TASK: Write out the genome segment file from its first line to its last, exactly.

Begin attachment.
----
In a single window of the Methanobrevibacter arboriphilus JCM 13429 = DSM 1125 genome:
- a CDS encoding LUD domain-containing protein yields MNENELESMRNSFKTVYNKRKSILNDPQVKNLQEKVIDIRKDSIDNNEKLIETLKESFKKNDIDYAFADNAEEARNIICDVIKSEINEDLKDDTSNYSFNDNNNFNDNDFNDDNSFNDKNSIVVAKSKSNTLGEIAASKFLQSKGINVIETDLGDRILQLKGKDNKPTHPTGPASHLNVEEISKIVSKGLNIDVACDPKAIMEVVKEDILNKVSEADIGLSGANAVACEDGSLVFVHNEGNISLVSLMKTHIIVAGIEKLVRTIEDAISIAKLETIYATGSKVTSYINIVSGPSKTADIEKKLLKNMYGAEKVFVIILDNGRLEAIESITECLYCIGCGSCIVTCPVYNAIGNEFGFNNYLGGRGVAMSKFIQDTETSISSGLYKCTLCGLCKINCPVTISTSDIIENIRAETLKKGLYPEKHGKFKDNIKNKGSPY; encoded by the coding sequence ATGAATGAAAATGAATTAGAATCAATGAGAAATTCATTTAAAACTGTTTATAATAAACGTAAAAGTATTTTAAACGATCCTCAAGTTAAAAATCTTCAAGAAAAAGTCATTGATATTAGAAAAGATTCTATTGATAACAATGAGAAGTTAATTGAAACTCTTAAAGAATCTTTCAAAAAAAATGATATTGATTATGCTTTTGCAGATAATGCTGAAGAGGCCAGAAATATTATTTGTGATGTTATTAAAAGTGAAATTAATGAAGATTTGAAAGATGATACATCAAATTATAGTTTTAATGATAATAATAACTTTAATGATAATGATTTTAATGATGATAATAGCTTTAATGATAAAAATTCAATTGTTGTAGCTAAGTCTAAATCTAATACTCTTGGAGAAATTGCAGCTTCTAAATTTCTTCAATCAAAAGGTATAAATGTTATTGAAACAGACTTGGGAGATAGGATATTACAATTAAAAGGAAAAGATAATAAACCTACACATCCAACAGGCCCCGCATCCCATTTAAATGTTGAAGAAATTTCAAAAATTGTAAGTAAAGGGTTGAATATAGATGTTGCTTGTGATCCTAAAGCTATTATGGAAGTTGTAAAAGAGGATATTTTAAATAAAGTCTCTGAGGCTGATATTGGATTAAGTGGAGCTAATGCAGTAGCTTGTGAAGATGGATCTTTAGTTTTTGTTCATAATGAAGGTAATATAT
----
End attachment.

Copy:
In a single window of the Methanobrevibacter arboriphilus JCM 13429 = DSM 1125 genome:
- a CDS encoding LUD domain-containing protein yields MNENELESMRNSFKTVYNKRKSILNDPQVKNLQEKVIDIRKDSIDNNEKLIETLKESFKKNDIDYAFADNAEEARNIICDVIKSEINEDLKDDTSNYSFNDNNNFNDNDFNDDNSFNDKNSIVVAKSKSNTLGEIAASKFLQSKGINVIETDLGDRILQLKGKDNKPTHPTGPASHLNVEEISKIVSKGLNIDVACDPKAIMEVVKEDILNKVSEADIGLSGANAVACEDGSLVFVHNEGNISLVSLMKTHIIVAGIEKLVRTIEDAISIAKLETIYATGSKVTSYINIVSGPSKTADIEKKLLKNMYGAEKVFVIILDNGRLEAIESITECLYCIGCGSCIVTCPVYNAIGNEFGFNNYLGGRGVAMSKFIQDTETSISSGLYKCTLCGLCKINCPVTISTSDIIENIRAETLKKGLYPEKHGKFKDNIKNKGSPY; encoded by the coding sequence ATGAATGAAAATGAATTAGAATCAATGAGAAATTCATTTAAAACTGTTTATAATAAACGTAAAAGTATTTTAAACGATCCTCAAGTTAAAAATCTTCAAGAAAAAGTCATTGATATTAGAAAAGATTCTATTGATAACAATGAGAAGTTAATTGAAACTCTTAAAGAATCTTTCAAAAAAAATGATATTGATTATGCTTTTGCAGATAATGCTGAAGAGGCCAGAAATATTATTTGTGATGTTATTAAAAGTGAAATTAATGAAGATTTGAAAGATGATACATCAAATTATAGTTTTAATGATAATAATAACTTTAATGATAATGATTTTAATGATGATAATAGCTTTAATGATAAAAATTCAATTGTTGTAGCTAAGTCTAAATCTAATACTCTTGGAGAAATTGCAGCTTCTAAATTTCTTCAATCAAAAGGTATAAATGTTATTGAAACAGACTTGGGAGATAGGATATTACAATTAAAAGGAAAAGATAATAAACCTACACATCCAACAGGCCCCGCATCCCATTTAAATGTTGAAGAAATTTCAAAAATTGTAAGTAAAGGGTTGAATATAGATGTTGCTTGTGATCCTAAAGCTATTATGGAAGTTGTAAAAGAGGATATTTTAAATAAAGTCTCTGAGGCTGATATTGGATTAAGTGGAGCTAATGCAGTAGCTTGTGAAGATGGATCTTTAGTTTTTGTTCATAATGAAGGTAATATAT